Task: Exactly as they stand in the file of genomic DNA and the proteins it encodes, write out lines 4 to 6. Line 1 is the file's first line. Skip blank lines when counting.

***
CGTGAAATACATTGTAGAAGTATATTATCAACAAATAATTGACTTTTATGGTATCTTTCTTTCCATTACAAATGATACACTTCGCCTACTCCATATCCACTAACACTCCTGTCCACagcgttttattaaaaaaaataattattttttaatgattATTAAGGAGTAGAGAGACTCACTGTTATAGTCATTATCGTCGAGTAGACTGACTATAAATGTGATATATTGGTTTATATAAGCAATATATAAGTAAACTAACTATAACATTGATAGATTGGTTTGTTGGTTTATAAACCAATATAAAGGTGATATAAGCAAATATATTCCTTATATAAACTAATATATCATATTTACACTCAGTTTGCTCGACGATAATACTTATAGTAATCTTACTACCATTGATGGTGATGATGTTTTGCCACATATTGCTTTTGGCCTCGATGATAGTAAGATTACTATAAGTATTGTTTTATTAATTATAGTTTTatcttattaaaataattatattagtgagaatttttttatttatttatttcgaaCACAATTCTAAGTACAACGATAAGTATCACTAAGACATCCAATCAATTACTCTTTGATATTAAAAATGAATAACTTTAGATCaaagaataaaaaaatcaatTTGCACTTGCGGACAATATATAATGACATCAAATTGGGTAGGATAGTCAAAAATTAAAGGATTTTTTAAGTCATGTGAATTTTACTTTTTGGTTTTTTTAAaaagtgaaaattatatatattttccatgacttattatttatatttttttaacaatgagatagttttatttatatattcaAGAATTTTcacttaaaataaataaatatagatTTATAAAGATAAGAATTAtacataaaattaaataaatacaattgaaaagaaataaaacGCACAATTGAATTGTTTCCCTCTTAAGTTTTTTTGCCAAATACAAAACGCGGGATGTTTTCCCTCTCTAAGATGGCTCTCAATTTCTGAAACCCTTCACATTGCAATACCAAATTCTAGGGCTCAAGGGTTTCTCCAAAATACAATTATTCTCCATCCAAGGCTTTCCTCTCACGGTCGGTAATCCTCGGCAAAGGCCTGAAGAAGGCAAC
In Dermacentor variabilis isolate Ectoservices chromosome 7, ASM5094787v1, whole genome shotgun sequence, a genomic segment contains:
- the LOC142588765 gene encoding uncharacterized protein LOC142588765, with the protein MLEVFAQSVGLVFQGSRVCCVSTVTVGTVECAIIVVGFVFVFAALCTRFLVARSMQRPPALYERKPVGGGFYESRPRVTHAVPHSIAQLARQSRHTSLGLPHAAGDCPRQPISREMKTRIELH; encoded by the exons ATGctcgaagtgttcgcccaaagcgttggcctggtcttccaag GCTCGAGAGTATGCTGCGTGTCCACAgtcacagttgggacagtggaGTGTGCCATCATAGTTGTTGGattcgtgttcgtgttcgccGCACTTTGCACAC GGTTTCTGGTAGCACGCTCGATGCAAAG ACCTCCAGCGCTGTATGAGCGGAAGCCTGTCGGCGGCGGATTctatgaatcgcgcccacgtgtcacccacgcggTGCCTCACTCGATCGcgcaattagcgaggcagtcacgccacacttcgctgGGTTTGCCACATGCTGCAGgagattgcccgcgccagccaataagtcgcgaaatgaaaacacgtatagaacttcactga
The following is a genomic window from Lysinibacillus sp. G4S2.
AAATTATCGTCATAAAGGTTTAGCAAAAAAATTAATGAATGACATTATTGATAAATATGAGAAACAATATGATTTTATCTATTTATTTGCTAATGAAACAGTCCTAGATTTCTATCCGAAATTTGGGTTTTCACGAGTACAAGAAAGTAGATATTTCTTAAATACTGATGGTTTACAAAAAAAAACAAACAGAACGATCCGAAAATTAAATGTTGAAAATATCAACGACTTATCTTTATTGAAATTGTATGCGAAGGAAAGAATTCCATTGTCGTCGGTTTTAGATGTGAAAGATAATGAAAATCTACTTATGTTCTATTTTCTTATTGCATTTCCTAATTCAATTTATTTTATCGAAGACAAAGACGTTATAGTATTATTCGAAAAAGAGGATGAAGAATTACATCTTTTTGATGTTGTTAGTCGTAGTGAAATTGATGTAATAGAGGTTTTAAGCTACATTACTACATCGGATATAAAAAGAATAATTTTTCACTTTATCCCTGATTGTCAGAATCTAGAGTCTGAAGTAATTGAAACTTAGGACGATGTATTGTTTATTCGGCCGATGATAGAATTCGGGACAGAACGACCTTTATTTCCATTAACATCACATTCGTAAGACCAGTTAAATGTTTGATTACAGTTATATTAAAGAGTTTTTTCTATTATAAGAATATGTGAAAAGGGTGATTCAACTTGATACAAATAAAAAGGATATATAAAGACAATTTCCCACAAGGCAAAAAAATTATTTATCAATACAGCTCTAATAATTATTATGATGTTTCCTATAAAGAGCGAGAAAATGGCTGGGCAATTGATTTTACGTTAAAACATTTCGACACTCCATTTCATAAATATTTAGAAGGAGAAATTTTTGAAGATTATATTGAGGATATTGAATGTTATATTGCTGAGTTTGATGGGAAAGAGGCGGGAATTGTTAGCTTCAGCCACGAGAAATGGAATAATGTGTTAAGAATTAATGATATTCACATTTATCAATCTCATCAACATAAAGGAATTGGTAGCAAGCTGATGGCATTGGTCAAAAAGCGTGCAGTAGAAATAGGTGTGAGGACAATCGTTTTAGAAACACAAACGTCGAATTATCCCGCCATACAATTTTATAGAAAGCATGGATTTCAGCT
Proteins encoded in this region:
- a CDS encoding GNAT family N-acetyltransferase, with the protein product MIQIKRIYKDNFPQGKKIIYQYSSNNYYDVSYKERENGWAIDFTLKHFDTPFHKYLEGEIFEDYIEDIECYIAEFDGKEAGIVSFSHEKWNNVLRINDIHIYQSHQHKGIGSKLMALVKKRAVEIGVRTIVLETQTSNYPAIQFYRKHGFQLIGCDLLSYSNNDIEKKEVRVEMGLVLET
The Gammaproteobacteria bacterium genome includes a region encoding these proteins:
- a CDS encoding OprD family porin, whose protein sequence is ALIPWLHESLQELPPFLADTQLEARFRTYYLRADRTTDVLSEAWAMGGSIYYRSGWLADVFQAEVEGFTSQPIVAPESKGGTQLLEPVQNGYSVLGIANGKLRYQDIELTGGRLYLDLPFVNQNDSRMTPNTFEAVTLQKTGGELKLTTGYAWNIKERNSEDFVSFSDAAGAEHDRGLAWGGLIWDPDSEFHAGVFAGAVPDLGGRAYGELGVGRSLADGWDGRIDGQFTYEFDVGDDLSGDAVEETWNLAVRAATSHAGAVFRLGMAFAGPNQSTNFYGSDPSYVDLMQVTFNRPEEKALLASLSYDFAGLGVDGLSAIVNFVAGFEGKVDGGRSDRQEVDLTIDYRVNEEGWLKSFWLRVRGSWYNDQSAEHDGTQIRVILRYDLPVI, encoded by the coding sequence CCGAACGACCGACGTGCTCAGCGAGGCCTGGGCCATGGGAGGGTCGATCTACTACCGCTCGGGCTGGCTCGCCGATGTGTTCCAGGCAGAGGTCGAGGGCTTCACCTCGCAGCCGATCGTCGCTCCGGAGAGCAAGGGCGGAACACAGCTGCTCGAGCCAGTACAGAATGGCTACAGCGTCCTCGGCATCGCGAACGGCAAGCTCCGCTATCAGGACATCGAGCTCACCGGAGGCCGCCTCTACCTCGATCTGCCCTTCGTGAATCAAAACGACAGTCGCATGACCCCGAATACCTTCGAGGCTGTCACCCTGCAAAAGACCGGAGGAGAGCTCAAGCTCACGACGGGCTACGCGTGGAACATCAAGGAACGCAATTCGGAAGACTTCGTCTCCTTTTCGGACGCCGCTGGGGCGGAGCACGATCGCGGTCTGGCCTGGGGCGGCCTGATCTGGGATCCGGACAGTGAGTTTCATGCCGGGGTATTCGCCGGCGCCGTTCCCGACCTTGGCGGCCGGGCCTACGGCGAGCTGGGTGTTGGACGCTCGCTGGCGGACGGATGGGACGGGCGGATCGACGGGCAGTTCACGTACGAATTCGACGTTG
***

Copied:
The following is a genomic window from Lysinibacillus sp. G4S2.
AAATTATCGTCATAAAGGTTTAGCAAAAAAATTAATGAATGACATTATTGATAAATATGAGAAACAATATGATTTTATCTATTTATTTGCTAATGAAACAGTCCTAGATTTCTATCCGAAATTTGGGTTTTCACGAGTACAAGAAAGTAGATATTTCTTAAATACTGATGGTTTACAAAAAAAAACAAACAGAACGATCCGAAAATTAAATGTTGAAAATATCAACGACTTATCTTTATTGAAATTGTATGCGAAGGAAAGAATTCCATTGTCGTCGGTTTTAGATGTGAAAGATAATGAAAATCTACTTATGTTCTATTTTCTTATTGCATTTCCTAATTCAATTTATTTTATCGAAGACAAAGACGTTATAGTATTATTCGAAAAAGAGGATGAAGAATTACATCTTTTTGATGTTGTTAGTCGTAGTGAAATTGATGTAATAGAGGTTTTAAGCTACATTACTACATCGGATATAAAAAGAATAATTTTTCACTTTATCCCTGATTGTCAGAATCTAGAGTCTGAAGTAATTGAAACTTAGGACGATGTATTGTTTATTCGGCCGATGATAGAATTCGGGACAGAACGACCTTTATTTCCATTAACATCACATTCGTAAGACCAGTTAAATGTTTGATTACAGTTATATTAAAGAGTTTTTTCTATTATAAGAATATGTGAAAAGGGTGATTCAACTTGATACAAATAAAAAGGATATATAAAGACAATTTCCCACAAGGCAAAAAAATTATTTATCAATACAGCTCTAATAATTATTATGATGTTTCCTATAAAGAGCGAGAAAATGGCTGGGCAATTGATTTTACGTTAAAACATTTCGACACTCCATTTCATAAATATTTAGAAGGAGAAATTTTTGAAGATTATATTGAGGATATTGAATGTTATATTGCTGAGTTTGATGGGAAAGAGGCGGGAATTGTTAGCTTCAGCCACGAGAAATGGAATAATGTGTTAAGAATTAATGATATTCACATTTATCAATCTCATCAACATAAAGGAATTGGTAGCAAGCTGATGGCATTGGTCAAAAAGCGTGCAGTAGAAATAGGTGTGAGGACAATCGTTTTAGAAACACAAACGTCGAATTATCCCGCCATACAATTTTATAGAAAGCATGGATTTCAGCT
Proteins encoded in this region: